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Most dogs will chew and swallow almost anything, especially when they’re puppies. And although some objects may be small enough to swallow and digest with minor consequences, others may get stuck at some point—in the mouth, throat, esophagus, stomach or intestines.
Objects can get stuck due to size, shape or the materials they are made of. If your dog swallowed something toxic or potentially toxic, contact your veterinarian or ASPCA poison control immediately.
What to Watch For
Any sudden onset of choking that affects respiration should be dealt with immediately. Signs of intestinal or digestive discomfort (typically in the form of vomiting and possibly diarrhea) will require investigation.
Step one is searching for missing objects that your dog may have swallowed. Step two is visiting your veterinarian to verify that your dog swallowed the missing object. If you are unsure whether your dog could have ingested something, it is best to be cautious and visit your veterinarian. Left untreated, swallowed objects can be fatal.
Fruit seeds/pits, bone, rocks, small toys, squeakers and other objects are frequently swallowed, usually by inquisitive pups, but also by pets whose chewing drive is high (Labrador Retrievers, Pit Bulls, etc.).
Sometimes objects have bits of food on them, and as a result, a dog will swallow the entire object. Dogs may also swallow something they enjoy chewing, like tennis balls and rope toys.
If the dog is choking and in respiratory distress, act quickly. (See the "Choking" guidelines.)
Check the dog’s mouth for foreign objects that may be lodged there, and only if it’s very easily accomplished without injury to yourself, remove the objects. Sedation is often necessary in these cases.
If you can see thread, string or another form of cord hanging from the dog’s mouth, do not pull it or cut it. Doing so may cause injury to the throat or esophagus, among other sensitive structures.
If you know your dog swallowed an object, call your veterinarian immediately.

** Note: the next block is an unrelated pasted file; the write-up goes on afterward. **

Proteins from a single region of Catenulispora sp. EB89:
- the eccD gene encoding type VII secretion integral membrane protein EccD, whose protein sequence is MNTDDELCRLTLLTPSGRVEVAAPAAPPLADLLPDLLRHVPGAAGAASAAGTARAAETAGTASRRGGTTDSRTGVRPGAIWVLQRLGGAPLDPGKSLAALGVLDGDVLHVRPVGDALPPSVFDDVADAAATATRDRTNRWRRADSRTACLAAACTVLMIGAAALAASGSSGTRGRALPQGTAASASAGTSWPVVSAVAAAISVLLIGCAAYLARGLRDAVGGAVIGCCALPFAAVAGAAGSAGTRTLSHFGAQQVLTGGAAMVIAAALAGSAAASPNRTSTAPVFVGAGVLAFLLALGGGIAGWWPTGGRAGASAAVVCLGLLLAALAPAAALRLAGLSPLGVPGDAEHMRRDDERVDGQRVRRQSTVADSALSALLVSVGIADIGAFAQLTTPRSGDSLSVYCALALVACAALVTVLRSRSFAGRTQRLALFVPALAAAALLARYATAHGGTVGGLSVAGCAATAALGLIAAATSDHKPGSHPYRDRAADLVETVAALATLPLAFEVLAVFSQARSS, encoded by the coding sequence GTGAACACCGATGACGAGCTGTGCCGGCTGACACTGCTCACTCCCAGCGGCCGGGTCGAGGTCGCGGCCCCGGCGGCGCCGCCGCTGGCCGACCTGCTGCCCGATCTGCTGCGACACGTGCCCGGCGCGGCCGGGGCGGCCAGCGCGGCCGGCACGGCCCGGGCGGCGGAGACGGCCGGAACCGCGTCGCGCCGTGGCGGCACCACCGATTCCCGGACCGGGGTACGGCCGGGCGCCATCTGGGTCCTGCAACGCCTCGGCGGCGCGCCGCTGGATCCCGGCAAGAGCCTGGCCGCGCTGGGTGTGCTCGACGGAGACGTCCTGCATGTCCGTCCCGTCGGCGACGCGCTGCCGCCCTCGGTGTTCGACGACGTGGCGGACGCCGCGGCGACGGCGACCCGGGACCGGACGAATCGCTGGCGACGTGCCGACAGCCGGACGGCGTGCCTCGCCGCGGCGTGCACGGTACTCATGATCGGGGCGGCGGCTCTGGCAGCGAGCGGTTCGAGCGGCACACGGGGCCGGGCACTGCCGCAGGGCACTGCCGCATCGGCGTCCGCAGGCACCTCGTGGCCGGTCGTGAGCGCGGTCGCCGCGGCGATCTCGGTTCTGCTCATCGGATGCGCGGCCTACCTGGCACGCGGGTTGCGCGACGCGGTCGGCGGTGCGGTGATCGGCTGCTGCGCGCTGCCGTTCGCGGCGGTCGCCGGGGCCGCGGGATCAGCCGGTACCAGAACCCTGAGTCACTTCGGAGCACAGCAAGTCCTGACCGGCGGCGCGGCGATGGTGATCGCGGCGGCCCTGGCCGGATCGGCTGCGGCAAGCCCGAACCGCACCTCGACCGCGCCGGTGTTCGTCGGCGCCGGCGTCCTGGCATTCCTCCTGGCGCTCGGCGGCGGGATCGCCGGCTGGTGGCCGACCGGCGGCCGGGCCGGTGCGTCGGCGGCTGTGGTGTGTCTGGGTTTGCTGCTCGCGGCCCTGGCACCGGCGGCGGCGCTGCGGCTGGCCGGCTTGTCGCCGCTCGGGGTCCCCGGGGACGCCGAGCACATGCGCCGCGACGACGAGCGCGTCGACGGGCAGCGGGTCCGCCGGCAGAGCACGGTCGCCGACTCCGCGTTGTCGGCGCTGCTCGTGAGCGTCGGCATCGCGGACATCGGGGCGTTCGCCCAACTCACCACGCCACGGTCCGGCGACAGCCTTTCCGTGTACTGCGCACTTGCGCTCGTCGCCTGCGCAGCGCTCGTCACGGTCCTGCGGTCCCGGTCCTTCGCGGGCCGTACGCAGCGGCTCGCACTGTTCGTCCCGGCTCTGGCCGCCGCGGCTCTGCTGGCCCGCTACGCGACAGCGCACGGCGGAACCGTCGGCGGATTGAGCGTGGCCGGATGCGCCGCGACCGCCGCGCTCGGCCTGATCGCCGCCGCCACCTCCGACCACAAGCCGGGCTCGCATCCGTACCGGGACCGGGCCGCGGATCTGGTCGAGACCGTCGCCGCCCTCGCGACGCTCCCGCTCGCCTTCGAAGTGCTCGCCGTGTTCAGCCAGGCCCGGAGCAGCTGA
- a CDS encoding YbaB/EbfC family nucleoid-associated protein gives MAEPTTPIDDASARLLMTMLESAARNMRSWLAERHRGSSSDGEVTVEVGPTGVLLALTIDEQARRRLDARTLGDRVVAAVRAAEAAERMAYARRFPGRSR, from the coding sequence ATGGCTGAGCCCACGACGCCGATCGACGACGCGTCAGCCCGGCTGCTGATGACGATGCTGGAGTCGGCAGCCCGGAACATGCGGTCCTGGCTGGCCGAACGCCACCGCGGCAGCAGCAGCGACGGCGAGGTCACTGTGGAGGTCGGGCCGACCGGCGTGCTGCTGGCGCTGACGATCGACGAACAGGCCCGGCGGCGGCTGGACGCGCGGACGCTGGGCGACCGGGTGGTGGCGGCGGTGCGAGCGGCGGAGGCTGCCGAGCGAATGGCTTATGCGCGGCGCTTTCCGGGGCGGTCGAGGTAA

In any of the above cases, take the dog to a veterinarian as soon as possible.
If you know what your dog swallowed:
If the swallowed object is an acid, an alkali, a petroleum product, or you’re not sure, see “Poisons (Swallowed)” for guidelines. Do NOT induce vomiting.
If the swallowed object is sharp, NEVER induce vomiting.
In all cases, call your veterinarian immediately for advice as to the next steps required. These will vary depending on the object ingested, the time of ingestion and the symptoms the pet is currently exhibiting.
A veterinarian will be able to perform tests and an ultrasound and take X-rays, or use an endoscope to determine if, and what, your dog swallowed. Based on the type and location of the object, your veterinarian may recommend surgery.
Treating a dog that has accidentally swallowed an object can vary widely from simply plucking the object from the mouth or throat while sedated to intestinal surgery that may require the removal of several feet of bowel. The potential severity of a simple unchewed corn cob or sock cannot be underestimated.
Although it’s almost impossible to stop dogs from putting things in their mouth, always be present and keep an eye on what they’re chewing. Avoid keeping too many dog toys as well as moisture-swollen (read: already well-chewed) dog chews around your home.
Items such as socks and underwear can also be a danger for chewing-prone dogs. Also be sure to remove large pits from fruit and dispose of them properly. Take away chew toys before they reach a size small enough to fit fully inside your dog’s mouth.
If your dog is a known chewer, he may need a basket muzzle when left unsupervised unless he is crated. Basket muzzles, like the OmniPet Italian basket dog muzzle, allow your dog to breathe, pant, and even drink water while preventing him from eating anything he shouldn’t.